Health Care Reform Update

February 01, 1994

GOP -- Senate Minority Leader Bob Dole of Kansas said yesterday that Congress would not pass a comprehensive health bill this year "if we don't address it on a bipartisan basis."

Speaking to the American Hospital Association, Mr. Dole endorsed President Clinton's goal of providing health insurance coverage for all Americans, but he urged the White House to be flexible and open to compromise. "The administration is attempting to sell price controls and global budgets and government monopolies as answers to very real problems," Mr. Dole said.

"They call us naysayers and nit-pickers because we oppose turning one-seventh of the economy over to the federal government. I and my colleagues refuse to accept destruction of the best health care delivery system in the world, which we have now, in the guise of making health care available to all. It's not the goal we disagree with. It's the elements that make up the prescription for change."

DRUG PRICES -- Democratic Sen. David Pryor of Arkansas assailed prescription drug makers yesterday, warning that Congress might consider some form of controls to curb "exorbitant prices."

"This is a necessity of life," said Mr. Pryor, chairman of the Senate Special Committee on Aging. Drug prices are "something that we've got to look at in any health care legislation."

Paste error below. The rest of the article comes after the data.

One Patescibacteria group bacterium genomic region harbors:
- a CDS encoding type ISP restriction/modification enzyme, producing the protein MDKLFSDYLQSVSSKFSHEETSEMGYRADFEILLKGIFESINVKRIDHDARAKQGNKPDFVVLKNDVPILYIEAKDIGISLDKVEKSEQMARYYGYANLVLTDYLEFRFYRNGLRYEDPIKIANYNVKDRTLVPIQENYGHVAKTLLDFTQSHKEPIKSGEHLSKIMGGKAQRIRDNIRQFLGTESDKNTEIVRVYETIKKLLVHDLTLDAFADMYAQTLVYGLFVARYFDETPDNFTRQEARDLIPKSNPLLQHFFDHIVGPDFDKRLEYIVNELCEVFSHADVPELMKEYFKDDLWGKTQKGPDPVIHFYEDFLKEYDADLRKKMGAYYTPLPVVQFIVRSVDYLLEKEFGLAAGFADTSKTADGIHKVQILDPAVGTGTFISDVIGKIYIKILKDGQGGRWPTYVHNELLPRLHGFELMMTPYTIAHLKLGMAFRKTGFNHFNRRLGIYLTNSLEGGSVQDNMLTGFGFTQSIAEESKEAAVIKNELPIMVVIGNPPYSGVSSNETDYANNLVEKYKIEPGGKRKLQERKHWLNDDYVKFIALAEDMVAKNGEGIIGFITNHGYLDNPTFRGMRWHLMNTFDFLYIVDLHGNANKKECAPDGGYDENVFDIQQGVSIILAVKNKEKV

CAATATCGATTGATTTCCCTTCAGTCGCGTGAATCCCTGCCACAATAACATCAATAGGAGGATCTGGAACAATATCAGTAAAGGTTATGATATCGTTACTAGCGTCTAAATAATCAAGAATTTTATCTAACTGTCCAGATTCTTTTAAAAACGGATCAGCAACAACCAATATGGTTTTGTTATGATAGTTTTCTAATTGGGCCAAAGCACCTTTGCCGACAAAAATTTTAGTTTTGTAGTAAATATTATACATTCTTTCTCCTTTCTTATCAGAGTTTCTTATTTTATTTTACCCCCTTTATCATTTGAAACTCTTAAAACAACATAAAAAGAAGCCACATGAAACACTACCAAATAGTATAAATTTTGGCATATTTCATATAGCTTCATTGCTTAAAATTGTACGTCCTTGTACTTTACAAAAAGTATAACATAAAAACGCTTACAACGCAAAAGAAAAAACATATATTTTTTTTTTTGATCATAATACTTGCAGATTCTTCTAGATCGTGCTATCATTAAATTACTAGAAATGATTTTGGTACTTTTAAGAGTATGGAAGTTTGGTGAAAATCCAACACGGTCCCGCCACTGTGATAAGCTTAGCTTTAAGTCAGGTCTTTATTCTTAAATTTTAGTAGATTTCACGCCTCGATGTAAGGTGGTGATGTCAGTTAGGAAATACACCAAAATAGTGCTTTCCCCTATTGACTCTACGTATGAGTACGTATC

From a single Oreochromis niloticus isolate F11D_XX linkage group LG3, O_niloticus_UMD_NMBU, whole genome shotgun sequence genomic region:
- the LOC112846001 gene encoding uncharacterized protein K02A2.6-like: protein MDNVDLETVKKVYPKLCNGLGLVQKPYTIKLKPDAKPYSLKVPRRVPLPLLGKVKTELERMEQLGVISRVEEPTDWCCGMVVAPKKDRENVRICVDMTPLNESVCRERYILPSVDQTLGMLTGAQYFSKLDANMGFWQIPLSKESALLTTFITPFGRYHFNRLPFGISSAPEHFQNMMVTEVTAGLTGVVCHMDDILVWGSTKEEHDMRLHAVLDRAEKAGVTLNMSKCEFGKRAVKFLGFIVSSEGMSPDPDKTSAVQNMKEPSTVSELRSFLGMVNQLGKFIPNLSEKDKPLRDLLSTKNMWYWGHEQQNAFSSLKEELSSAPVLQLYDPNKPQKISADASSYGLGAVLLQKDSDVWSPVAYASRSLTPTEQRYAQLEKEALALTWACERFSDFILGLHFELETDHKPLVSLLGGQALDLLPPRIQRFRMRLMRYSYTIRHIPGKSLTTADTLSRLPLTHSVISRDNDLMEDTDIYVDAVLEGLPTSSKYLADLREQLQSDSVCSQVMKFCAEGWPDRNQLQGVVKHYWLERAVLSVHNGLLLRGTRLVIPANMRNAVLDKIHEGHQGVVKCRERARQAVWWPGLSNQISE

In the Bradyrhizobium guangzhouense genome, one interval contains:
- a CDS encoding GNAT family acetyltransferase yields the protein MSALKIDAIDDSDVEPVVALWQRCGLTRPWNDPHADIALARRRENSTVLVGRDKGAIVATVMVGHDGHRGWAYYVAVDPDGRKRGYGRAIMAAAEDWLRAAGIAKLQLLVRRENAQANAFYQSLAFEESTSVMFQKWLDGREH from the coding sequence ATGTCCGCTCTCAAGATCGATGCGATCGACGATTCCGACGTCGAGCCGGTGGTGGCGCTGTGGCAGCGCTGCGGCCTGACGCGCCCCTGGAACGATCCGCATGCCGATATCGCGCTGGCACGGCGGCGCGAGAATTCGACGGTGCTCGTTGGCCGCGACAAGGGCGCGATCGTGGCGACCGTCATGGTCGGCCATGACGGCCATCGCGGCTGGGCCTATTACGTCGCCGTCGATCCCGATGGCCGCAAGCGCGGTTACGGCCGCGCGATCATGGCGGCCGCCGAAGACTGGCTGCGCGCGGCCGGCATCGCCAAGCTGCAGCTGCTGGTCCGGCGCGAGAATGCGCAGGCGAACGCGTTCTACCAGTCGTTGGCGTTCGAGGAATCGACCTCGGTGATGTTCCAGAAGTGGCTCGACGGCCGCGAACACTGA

At a news conference, Mr. Pryor said he will introduce legislation this spring to give drug companies incentives to hold down prices. He said his bill also may include sanctions against manufacturers, such as reducing their patent protection.

Mr. Pryor released a report by the committee's Democratic staff showing that wholesale prices for prescription drugs increased by 3.1 percent in 1993, a decline from previous years but much higher than the 0.2 percent inflation rate for all manufacturers.

The largest industry group insisted that drug prices have moderated substantially. The Pharmaceutical Manufacturers Association said last year's wholesale price increase was the lowest in 20 years and less than half the rate in 1992.

Baltimore Sun Articles
Please note the green-lined linked article text has been applied commercially without any involvement from our newsroom editors, reporters or any other editorial staff.